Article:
The students were served chicken sandwiches for lunch.  They were very careful to keep their food away from the chick so as not to upset it.

I found that very thoughtful.

I got a message from a friend last night who had taken some of our duck eggs to hatch.  This also happened yesterday.

  I guess April 28 was a good day to hatch!

23 04, 2021


By |2021-04-21T09:09:07-05:00April 23rd, 2021|Friday on the Miller Farm, Miller Farm Friday|1 Comment

A Blog by Chicken Wrangler Sara

I collect recipes to help with my stress-relief baking.  I tear them out of magazines, cut them out of newspapers and picked them up at grocery stores, back when they handed out recipe cards.  I even have some that I picked up at the State Fair of Texas including my famous sweet potato biscuit recipe and the kids’ favorite skillet burritos.

I’ve tried to type them all into a data base so I have digital copies, but my memories of these recipes are attached to where I got them. If they are all in the same format in a digital file, I will never recognize them.  I look for the recipe I need based on where I originally found the recipe.

Not a particularly effective way for anyone else to find my recipes, but I know where they all are.

For example, I wanted to make forgotten cookies recently.  This recipe came from my mother.  Shortly after Beekeeper Brian and I got married, she gave me a notebook with note cards of all our family recipes.  It has the forgotten cookie recipe in it along with my Aunt Nita’s mashed potato roll recipe, my Grandmother Hixson’s chocolate and butterscotch pie recipes, and my Mother’s Blueberry Delight.  (Notice the lack of vegetable recipes mentioned. =)  The notebook is falling apart and so I must gently take it off the shelf and gently put it back.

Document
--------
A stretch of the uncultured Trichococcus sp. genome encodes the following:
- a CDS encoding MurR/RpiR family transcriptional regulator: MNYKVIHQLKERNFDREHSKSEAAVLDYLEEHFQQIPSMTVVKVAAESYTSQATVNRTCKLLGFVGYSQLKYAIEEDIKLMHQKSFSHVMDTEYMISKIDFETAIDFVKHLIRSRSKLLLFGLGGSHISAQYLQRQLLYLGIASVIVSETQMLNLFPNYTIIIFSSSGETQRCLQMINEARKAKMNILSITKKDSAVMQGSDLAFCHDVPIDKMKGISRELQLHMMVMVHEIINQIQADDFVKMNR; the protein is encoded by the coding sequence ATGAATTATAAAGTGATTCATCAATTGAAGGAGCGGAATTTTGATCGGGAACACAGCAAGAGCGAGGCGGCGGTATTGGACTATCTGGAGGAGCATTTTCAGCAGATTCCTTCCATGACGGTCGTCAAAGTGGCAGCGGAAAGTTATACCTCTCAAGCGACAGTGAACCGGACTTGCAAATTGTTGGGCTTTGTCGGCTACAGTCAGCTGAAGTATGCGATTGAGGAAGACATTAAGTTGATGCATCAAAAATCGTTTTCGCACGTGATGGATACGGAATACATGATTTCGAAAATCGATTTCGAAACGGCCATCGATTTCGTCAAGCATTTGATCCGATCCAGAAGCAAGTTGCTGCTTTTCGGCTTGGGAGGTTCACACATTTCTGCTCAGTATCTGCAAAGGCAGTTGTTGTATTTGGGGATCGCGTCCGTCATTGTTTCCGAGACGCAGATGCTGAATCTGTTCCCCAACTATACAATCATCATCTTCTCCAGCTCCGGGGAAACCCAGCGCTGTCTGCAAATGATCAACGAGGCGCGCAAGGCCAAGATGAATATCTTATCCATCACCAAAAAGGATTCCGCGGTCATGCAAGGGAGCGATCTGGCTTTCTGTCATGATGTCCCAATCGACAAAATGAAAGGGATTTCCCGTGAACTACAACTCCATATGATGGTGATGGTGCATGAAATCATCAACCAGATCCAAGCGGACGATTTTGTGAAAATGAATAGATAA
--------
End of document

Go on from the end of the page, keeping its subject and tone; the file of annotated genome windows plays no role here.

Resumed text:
I suppose I could replace it – but I won’t.  Eventually there may be no need for paper recipes at all but that won’t be until after I’m gone.  I will always use my various scraps of magazines and newspapers, and especially my notebook with my mother’s hand written recipe cards.


16 04, 2021

Stress Relief

By |2021-04-15T08:07:59-05:00April 16th, 2021|Friday on the Miller Farm, Miller Farm Friday|2 Comments

A Blog by Chicken Wrangler Sara

Baking is my stress relief and the past year has had plenty of stress to relieve.  I particularly enjoy making biscuits and scones – really any breakfast food.

With only Beekeeper Brian and myself at home, I have had to find ways to bake and not weigh 300 pounds.  So each Sunday, I take breakfast to the praise team at church.  We meet at 7:00 to practice and stay through the service until almost noon so the gesture is much appreciated and there are seldom leftovers.

Both biscuits and scones require the use of a pastry blender.  I’ve seen a picture on Facebook of one asking if anyone knew what it was.  I was somewhat offended at the suggestion that only old people use pastry blenders.